Creating a Moodboard with Canva & Coolors

Some time ago I wrote an article called “Creating a Mood Board with Milanote“. I really liked Milanote, but if you use it to make a moodboard you do need to find some images to start with.

In this article I want to try some different free online tools so, just for fun, I’m going to create a moodboard for a fictional tea room. When doing this, I need to think not about my own personal tastes, but about my target audience. This is particularly important when considering colour schemes. I have some information, and links, in my blog post “Colour Scheme Suggestions“.

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A Simple Page Layout With GenerateBlocks

About 10 months ago I wrote a blog post, “A Simple Page Layout with the WordPress Block Editor”, as an exercise to compare using just the block editor versus using the block editor plus one of a couple of plugins; Stackable and Kadence Blocks. I concluded that:

The Stackable and Kadence Blocks plugins both made building my page a bit quicker and allowed me to make the site look more interesting without using code, but it was pretty straightforward to build the page using just standard WordPress blocks.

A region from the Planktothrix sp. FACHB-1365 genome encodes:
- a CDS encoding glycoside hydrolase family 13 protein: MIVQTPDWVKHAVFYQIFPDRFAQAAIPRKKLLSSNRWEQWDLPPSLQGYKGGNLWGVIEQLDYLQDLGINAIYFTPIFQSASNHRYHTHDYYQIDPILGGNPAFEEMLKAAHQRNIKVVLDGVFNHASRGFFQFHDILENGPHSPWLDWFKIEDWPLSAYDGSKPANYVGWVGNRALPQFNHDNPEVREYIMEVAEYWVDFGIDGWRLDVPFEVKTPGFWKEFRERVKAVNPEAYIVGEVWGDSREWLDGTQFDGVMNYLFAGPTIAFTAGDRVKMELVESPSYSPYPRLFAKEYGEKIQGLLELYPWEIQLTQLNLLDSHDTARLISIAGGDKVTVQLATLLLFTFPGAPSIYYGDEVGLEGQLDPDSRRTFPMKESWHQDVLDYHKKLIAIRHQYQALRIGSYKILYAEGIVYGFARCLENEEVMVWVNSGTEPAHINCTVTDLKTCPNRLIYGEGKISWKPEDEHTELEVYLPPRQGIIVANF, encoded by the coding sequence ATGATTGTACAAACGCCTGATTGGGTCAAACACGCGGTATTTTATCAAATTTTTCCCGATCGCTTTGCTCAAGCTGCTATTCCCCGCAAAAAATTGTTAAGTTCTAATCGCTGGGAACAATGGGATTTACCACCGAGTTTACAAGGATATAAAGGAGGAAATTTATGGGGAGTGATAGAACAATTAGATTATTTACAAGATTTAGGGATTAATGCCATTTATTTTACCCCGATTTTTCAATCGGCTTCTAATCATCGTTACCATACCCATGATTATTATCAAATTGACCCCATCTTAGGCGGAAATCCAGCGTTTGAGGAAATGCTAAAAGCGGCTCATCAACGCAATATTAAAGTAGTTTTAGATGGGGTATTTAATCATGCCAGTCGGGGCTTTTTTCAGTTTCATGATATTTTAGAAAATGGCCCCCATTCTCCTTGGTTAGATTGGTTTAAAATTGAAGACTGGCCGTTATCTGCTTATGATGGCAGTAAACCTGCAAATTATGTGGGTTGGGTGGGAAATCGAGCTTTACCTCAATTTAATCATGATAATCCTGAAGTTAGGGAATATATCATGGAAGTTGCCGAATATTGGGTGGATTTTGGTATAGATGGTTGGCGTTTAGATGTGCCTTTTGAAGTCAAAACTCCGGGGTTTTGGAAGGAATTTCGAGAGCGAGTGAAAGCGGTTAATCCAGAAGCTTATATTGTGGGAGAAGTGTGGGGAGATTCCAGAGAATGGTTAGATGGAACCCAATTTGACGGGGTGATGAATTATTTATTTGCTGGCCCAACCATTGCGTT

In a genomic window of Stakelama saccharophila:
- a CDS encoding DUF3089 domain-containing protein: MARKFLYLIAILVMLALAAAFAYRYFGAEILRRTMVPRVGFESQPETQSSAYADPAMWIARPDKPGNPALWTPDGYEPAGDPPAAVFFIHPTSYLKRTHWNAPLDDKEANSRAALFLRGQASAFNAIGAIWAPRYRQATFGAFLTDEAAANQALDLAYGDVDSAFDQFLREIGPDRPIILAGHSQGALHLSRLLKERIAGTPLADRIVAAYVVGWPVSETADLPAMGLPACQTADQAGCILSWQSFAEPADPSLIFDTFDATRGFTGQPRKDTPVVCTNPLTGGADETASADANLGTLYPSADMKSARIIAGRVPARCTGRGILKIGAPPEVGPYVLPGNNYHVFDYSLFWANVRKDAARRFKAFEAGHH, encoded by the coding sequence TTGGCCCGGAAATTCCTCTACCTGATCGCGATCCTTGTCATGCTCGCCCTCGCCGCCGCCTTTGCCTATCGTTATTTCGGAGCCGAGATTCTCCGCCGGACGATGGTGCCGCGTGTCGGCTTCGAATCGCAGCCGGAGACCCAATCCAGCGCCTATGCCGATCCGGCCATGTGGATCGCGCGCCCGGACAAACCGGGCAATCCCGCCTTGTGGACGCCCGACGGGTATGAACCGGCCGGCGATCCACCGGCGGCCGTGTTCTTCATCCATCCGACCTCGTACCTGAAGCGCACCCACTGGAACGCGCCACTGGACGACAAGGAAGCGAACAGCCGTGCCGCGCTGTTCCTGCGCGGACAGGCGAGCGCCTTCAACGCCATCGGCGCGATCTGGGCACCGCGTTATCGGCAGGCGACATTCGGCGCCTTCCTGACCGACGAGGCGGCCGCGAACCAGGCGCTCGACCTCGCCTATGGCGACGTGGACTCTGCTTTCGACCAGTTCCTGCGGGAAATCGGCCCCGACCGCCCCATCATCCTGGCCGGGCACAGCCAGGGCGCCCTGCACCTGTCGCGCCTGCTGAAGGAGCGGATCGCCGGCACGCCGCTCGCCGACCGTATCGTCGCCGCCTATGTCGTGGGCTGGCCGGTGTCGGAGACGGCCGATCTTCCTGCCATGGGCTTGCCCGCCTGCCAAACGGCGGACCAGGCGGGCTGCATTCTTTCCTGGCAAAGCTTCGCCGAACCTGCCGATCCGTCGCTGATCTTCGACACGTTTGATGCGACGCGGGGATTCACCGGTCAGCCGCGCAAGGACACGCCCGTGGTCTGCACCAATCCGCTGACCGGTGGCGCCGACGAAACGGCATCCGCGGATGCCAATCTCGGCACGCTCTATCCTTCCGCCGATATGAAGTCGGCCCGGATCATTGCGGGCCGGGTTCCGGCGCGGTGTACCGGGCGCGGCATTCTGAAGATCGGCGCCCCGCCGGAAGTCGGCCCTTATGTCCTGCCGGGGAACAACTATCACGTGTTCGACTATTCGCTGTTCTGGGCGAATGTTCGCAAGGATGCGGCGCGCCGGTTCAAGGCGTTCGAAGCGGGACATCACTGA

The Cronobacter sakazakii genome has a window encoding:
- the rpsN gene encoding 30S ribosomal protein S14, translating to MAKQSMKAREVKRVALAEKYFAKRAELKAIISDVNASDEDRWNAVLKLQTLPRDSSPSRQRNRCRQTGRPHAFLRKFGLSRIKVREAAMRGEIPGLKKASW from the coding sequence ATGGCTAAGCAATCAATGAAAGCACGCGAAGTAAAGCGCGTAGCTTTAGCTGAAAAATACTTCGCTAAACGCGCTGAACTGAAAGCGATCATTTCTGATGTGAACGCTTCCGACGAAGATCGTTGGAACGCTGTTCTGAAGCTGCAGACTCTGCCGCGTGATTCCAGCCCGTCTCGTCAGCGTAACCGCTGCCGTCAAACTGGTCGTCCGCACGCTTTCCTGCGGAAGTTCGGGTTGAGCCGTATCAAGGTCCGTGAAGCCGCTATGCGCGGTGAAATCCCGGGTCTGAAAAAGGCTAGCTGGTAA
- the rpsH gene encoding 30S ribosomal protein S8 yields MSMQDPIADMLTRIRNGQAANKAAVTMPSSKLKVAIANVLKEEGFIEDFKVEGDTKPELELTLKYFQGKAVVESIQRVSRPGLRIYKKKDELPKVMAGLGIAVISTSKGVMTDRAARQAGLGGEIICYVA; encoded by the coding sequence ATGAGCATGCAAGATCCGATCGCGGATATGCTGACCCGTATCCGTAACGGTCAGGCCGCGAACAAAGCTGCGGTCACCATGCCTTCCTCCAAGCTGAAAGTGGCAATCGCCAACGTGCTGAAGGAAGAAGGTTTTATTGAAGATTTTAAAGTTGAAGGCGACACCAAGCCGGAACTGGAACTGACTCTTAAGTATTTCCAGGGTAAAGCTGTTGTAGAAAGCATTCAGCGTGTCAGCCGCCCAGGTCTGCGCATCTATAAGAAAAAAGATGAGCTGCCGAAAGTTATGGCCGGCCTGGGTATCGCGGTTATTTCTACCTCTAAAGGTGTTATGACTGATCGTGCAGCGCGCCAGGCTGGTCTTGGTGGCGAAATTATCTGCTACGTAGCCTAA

Since then, the blocks plugins I have used most often have been Kadence Blocks and Ultimate Addons for Gutenberg.

Now that GenerateBlocks has been released by Tom Usborne, the developer of my favourite theme, GeneratePress, I wanted to have another go at building the same layout with this new plugin for the WordPress block editor. Note that GenerateBlocks can be used with any theme, not just with GeneratePress, although there are some features that are designed to work hand in hand with the GeneratePress theme.

GenerateBlocks is described as “A small collection of lightweight WordPress blocks that can accomplish nearly anything.” It is not supposed to include a block for every possible purpose, but can be combined with core WordPress blocks and ones from other plugins.

The plugin has just four basic blocks: Container, Grid, Headline and Buttons (although strictly speaking, there is a Buttons container block surrounding one or more Button blocks). These blocks have more or less the same controls for Typography, Spacing, Colors, Gradients, Backgrounds and SVG Icons.

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Building Static Websites Using WordPress

Recently, in one of the Facebook groups I belong to, someone asked a question about how to make WordPress more secure.